withalittlehelp from my friends…

Let me just say that you know you’ve got some real good friends when they take a day away from the demands of their own very busy farm and make the trek to your farm to shear your sheep for you. Before they shear their own flock

Let me just say that I am seriously indebted to those dear friends…IMGP1489Thanks to Paul and Robin and the Hill and Hollow shearing team, my lovely Shetlands are packing around a whole lot less wool this evening than they were this morning. A few of the ladies are almost unrecognizable to me now that their distinctive fleeces have been sheared away. I even think the ewes don’t quite recognize one another! And now some of the lambs that were born early in the lambing season look like giants when they stand next to their dainty mamas. IMGP1486Last year, I sheared my own small flock with hand shears. It was a fairly long-winded process for me, and a little hard on the back, but one that I enjoyed very much. This year, though, I have added a few more sheep to the medley and well… here’s the news… I’m pregnant. Maybe I forgot to mention that. So to think about hunkering down over the sheep for their parlor time, and to think about how my already expanding body (the fourth baby does that to a woman) would feel after the shearing process… well, my aging self is learning her limits. I think that it was in the same breath I told Robin that I was pregnant I also asked if they would please, please shear for me this year. We joked that the whole reason I got pregnant again was to have the leverage to guilt-trip them into shearing my sheep… heeheehee. (It worked!)IMGP1476What a truly lovely day it was. The weather was nearly perfect, the sheep were mostly well-behaved, and I got the gift of spending time with some of my most favorite people in the world. And my sheep are shorn. That’s my perfect image of the perfect baby shower. What a lucky lady I am.IMGP1467Now, would you look at this pile of wool!!! Baby #4 will have no shortage of woolen garments to wear, I can assure you! IMGP1484


lunar & eclipse

IMGP0784On Saturday morning we had plans to head to Nashville to share some of our egg abundance with our devoted customers there. Eric and I don’t like to be in a rush, so we got up a little early so we could still sit and have our morning coffee together before heading out for chores and then getting ourselves and the kiddos ready for a trip to the city. In those early morning hours, the full moon was on her decent toward the horizon, and in the quiet candlelit cabin we watched out the window as the earth’s shadow started creeping across the illuminated face of the moon. We watched until the moon dropped below the treeline, beyond our unobstructed view. Then we headed up the hill to get our chores done a little early and with the hopes of being able to watch the lunar eclipse just a little bit longer. I went about with my milking as Eric advanced the livestock into their next paddock. When I was about halfway finished, Eric was near enough to speak to me without hollering and asked “Did you see your new lambs?”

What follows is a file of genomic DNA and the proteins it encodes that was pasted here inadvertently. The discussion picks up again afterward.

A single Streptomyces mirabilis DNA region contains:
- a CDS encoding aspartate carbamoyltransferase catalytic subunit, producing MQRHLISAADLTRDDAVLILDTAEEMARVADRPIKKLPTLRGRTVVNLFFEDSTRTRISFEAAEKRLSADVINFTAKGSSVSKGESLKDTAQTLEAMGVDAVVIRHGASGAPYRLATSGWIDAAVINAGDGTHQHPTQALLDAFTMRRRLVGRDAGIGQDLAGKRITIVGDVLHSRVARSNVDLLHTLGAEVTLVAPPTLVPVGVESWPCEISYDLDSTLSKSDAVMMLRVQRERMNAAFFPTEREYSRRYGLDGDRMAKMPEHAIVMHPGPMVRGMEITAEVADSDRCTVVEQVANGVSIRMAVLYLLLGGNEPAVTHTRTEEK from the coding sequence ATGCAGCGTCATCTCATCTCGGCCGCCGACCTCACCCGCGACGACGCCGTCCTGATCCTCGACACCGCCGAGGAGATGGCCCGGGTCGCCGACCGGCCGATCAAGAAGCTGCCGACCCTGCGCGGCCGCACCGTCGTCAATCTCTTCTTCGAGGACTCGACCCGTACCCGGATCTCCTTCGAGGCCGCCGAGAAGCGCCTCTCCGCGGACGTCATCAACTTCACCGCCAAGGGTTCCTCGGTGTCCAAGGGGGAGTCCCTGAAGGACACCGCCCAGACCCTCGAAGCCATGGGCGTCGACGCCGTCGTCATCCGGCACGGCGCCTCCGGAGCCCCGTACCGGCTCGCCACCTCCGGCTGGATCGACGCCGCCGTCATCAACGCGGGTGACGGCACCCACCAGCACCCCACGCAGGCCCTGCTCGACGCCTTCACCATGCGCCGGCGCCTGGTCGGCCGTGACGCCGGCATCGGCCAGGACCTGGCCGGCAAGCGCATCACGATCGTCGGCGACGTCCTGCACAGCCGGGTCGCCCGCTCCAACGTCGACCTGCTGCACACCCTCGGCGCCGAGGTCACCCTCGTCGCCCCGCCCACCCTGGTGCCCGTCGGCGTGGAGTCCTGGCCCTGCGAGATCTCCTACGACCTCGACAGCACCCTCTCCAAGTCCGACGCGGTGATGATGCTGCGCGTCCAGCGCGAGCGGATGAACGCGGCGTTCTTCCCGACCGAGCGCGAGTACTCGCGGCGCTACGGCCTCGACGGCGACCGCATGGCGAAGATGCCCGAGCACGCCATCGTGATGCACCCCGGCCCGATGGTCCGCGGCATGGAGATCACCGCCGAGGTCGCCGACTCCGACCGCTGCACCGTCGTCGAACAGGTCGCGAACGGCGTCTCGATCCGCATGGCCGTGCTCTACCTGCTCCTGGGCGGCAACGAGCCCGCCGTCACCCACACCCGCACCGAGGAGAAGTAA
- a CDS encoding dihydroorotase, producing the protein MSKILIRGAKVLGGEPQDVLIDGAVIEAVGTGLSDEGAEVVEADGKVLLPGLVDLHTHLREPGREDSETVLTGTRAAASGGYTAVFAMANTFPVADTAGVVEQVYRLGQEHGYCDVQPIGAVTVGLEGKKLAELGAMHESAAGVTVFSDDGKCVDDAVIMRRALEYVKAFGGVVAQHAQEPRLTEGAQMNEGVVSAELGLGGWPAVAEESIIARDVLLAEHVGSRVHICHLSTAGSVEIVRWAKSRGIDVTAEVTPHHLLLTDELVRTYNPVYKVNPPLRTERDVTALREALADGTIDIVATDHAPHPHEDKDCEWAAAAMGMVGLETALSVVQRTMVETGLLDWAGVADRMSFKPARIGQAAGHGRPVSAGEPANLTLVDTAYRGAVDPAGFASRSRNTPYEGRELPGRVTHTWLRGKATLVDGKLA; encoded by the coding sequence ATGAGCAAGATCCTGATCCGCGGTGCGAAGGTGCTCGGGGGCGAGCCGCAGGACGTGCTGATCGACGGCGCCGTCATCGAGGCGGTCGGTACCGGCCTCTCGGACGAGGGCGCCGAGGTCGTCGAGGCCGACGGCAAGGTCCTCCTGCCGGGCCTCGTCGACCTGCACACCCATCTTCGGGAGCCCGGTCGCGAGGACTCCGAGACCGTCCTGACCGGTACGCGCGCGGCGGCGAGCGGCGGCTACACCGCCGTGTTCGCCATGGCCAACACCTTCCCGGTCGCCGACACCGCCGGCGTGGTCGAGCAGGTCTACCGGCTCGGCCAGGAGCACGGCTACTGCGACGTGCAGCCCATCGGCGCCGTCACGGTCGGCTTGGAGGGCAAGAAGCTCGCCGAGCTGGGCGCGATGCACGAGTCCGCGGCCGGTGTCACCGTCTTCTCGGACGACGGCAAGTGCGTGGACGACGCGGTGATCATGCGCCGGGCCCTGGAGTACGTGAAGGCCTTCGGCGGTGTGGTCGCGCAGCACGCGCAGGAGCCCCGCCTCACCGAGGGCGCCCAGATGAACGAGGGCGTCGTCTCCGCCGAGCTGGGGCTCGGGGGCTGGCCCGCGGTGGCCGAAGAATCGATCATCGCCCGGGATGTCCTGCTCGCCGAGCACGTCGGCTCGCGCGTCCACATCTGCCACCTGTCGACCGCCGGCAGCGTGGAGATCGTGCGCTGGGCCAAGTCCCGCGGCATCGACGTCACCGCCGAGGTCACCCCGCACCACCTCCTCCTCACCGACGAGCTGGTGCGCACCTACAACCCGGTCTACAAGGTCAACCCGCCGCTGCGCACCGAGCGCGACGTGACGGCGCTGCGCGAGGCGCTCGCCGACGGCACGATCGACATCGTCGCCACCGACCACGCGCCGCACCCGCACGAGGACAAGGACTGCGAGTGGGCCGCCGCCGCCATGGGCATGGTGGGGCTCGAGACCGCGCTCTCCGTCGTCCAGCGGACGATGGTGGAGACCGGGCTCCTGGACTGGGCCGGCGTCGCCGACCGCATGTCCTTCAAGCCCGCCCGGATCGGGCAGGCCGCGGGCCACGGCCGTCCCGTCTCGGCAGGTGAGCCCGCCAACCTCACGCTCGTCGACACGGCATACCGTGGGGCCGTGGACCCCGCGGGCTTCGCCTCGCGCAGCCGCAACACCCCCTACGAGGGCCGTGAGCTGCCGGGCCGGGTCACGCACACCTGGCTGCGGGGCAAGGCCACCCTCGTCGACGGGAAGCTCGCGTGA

Enter Lunar and Eclipse. Two small but healthy ram lambs and the first of my Shetland lambs to be born this spring. They quietly slid into existence with the power of that full moon and lunar eclipse, at the dawn of a gorgeous spring day. I can’t think of a better start to the lambing season than that. Of the ten Shetland ewes that I acquired from Pairodox Farm (www.pairodox.wordpress.com, hyperlink still not working…) last fall, two of them were already bred. I’ve been watching those two ewes for a couple of weeks now, but with wool sheep in full fleece it is really hard to see anything other than wool! Good luck getting a view of a swollen udder or anything like that! IMGP0733And then this morning, once again while milking the cow, I noticed the second of the expectant Shetland ewes off by herself and showing signs of labor. I finished up my milking and got a little closer to the ewe, but not close enough to make her feel nervous, and watched. Eric finished up his chores and joined me to observe the ewe. We decided she was doing just fine and left to go eat some breakfast. After breakfast we went back up to the pasture and Chloe was still without lambs by her side and clearly laboring hard. We are “low intervention” when it comes to our livestock, but will certainly get involved in assisting a lambing or calving when necessary. We decided I should go and get some supplies just in case. By the time I got back on the scene, though, I could see Chloe with her head down and actively cleaning up a little black lamb. Whew. I was starting to get a stress headache at the thought of something going wrong with my favorite ewe (I know, I know. I shouldn’t have favorites) but she did her work just fine. We watched the second lamb be born and were witness to those magical first moments of life and the bonding of a special ewe to her offspring. Her lambs were quite big and I think she was just having to work especially hard to bring them into the world. Two strong and healthy ewe lambs. Hooray!IMGP0814Once it was obvious mama and lambies were doing just fine, Eric and Ira eventually drifted off to other chores and mushroom hunting. But I couldn’t pull myself away from the pasture… one of my favorite places to be anyway, but especially when there are lambs! I sat in the grass, taking in all of the sights and sounds of spring, and felt so peaceful and thankful.